where is the house of the prince? of the righteous man, as the Syriac and Arabic versions; or "of the good and liberal man", as others (b); of such as are of a princely and ingenuous spirit, who are made willing, free, or princes, in the day of the power of the grace of God upon them; and are endowed and upheld with a free and princely spirit; where is the house, or what is the state and condition, of the families of such? are they the same with that of wicked men in the next clause? is there no difference between the one and the other? according to your way of reasoning, Job, there should not be any: or else this is to be understood rather of a wicked and tyrannical prince, who has built himself a stately palace, which he fancied would continue for ever; but where is it now? it lies in ruins; having respect perhaps to some noted prince of those times: or rather either to Job himself, who had been a prince, and the greatest man in all the east, but in what condition were his house and family now? or else to his eldest son, whose house was blown down with a violent wind:

and where are the dwelling places of the wicked? of the mighty men before the flood, which are now overthrown by it; or of the king and princes, and nobles, and great men of Sodom and Gomorrah, and the other cities of the plain destroyed by fire and brimstone from heaven; or of Job, his tent or tabernacle, and the several apartments in it; or of the rest of his children and servants, respecting rather, as before observed, the state and condition of his family, than his material house: these questions are answered by putting others.

(a) "vos dicere", Junius & Tremellius; "nempe vos dicturos", Piscator; so Schmidt, Schultens. (b) "liberalis", Montanus; "boni et liberalis hominis", Tigurine version; "ingenui", Schultens.

For ye say, Where is the {p} house of the prince? and where are the dwelling places of the wicked?

(p) Thus they called Job's house in derision concluding that it was destroyed because he was wicked.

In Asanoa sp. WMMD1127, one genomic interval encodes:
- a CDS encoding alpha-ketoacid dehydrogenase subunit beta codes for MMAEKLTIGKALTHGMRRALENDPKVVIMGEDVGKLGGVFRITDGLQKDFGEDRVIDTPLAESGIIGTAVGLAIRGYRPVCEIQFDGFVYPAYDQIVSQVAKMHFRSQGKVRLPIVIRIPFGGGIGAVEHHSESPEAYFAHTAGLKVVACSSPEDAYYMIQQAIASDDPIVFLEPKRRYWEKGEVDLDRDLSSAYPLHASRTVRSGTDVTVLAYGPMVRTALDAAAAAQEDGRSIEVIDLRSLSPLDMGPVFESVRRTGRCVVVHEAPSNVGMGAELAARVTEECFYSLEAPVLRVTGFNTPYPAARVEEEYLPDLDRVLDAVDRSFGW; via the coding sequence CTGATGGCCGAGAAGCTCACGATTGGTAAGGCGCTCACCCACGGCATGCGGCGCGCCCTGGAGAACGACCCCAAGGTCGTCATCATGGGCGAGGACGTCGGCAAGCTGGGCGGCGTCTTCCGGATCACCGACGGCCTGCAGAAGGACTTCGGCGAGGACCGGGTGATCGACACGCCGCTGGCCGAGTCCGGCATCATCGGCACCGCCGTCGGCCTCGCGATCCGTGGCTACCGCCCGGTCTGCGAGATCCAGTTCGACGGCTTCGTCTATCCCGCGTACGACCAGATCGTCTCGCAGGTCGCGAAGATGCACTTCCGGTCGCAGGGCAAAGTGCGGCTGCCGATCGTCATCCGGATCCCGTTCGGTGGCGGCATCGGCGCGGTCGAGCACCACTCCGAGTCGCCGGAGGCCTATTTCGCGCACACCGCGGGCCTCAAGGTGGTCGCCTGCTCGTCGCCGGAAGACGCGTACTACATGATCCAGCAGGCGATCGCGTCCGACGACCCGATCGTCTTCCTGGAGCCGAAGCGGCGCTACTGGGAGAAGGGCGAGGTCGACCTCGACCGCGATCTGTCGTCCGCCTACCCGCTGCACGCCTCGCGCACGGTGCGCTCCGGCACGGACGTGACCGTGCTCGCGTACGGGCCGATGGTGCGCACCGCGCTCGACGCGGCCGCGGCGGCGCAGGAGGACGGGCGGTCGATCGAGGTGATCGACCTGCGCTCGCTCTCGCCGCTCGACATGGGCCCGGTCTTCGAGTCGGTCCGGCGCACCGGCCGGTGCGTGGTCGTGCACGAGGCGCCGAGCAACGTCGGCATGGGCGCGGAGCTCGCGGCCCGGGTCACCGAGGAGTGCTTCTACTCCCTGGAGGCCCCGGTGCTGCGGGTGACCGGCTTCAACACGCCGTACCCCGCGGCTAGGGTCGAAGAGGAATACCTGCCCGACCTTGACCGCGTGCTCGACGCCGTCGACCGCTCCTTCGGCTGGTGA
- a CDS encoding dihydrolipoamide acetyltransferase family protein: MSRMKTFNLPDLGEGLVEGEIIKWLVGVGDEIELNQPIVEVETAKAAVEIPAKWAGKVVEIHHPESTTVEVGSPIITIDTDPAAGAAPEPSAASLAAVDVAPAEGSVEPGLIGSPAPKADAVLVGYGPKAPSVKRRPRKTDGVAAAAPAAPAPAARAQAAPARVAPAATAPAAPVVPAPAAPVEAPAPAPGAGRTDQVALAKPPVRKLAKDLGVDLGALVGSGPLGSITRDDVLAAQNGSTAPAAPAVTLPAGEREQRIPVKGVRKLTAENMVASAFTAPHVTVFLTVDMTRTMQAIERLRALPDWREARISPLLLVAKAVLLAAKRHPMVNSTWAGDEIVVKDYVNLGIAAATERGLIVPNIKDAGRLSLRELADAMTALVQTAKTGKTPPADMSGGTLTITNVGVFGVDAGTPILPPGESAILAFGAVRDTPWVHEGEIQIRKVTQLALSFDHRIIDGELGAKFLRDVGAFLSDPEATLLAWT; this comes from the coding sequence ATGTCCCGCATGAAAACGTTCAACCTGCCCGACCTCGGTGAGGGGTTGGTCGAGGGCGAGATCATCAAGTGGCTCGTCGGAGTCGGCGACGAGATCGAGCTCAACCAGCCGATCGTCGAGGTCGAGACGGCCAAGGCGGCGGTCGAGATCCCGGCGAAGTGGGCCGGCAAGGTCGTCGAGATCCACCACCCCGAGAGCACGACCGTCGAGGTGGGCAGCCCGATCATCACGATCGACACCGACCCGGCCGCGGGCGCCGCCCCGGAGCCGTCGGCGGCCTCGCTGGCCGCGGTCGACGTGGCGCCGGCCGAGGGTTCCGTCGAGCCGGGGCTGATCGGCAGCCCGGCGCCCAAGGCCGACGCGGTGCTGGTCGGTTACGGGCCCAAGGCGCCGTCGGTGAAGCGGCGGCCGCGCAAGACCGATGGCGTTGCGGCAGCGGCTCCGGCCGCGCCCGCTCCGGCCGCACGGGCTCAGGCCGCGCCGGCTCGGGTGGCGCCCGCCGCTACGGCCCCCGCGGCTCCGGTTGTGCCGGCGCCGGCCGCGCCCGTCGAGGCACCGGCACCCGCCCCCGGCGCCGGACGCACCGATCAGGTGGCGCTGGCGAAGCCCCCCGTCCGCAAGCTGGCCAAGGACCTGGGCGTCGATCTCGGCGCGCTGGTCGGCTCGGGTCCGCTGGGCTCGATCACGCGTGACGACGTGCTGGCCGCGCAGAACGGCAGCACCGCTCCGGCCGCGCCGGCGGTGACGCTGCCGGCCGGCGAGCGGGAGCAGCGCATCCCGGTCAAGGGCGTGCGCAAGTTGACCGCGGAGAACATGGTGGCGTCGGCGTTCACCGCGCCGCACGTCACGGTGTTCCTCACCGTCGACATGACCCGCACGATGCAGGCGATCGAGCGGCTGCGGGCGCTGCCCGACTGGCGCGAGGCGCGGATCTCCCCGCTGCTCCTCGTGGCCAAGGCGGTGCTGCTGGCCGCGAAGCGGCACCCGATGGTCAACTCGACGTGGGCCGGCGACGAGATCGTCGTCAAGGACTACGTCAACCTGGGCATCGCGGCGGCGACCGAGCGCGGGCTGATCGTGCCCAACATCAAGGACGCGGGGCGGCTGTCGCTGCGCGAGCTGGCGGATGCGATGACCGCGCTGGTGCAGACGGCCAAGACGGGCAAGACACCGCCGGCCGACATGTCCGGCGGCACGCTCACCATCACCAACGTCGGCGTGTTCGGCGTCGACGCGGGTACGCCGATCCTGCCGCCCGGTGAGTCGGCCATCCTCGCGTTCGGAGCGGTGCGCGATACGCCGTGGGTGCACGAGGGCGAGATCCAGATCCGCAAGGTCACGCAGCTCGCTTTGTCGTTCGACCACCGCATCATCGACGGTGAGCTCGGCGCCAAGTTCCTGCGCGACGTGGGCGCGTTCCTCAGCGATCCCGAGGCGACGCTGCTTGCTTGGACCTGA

EXEGETICAL (ORIGINAL LANGUAGES)
28. house of the prince] “Prince” here perhaps in a bad sense like the classical “tyrant,” cf. Isaiah 13:2.

the dwelling places of the wicked] Or, the tents in which the wicked dwelt, lit. the tent of the dwellings of the wicked. The question, Where is the house of the prince? implies that it has been swept away and has disappeared.Verse 28. - For ye say, Where is the house of the prince? i.e. "What has become of the house of the powerful man (Job himself)? How is it fallen and gone to decay!" And whore are the dwelling-places (literally, the tent of the habitations) of the wicked! Again Job is intended, although the insult is veiled by the plural form being used. Job supposes that his opponents will meet his statement, that the righteous are afflicted and the wicked prosper, by pointing to his own case as one in which wickedness has been punished. 22 Shall one teach God knowledge,

Who judgeth those who are in heaven?

23 One dieth in his full strength,

Being still cheerful and free from care.

24 His troughs are full of milk,

And the marrow of his bones is well watered.

25 And another dieth with a sorrowing spirit,

And hath not enjoyed wealth.

26 They lie beside one another in the dust,

And worms cover them both.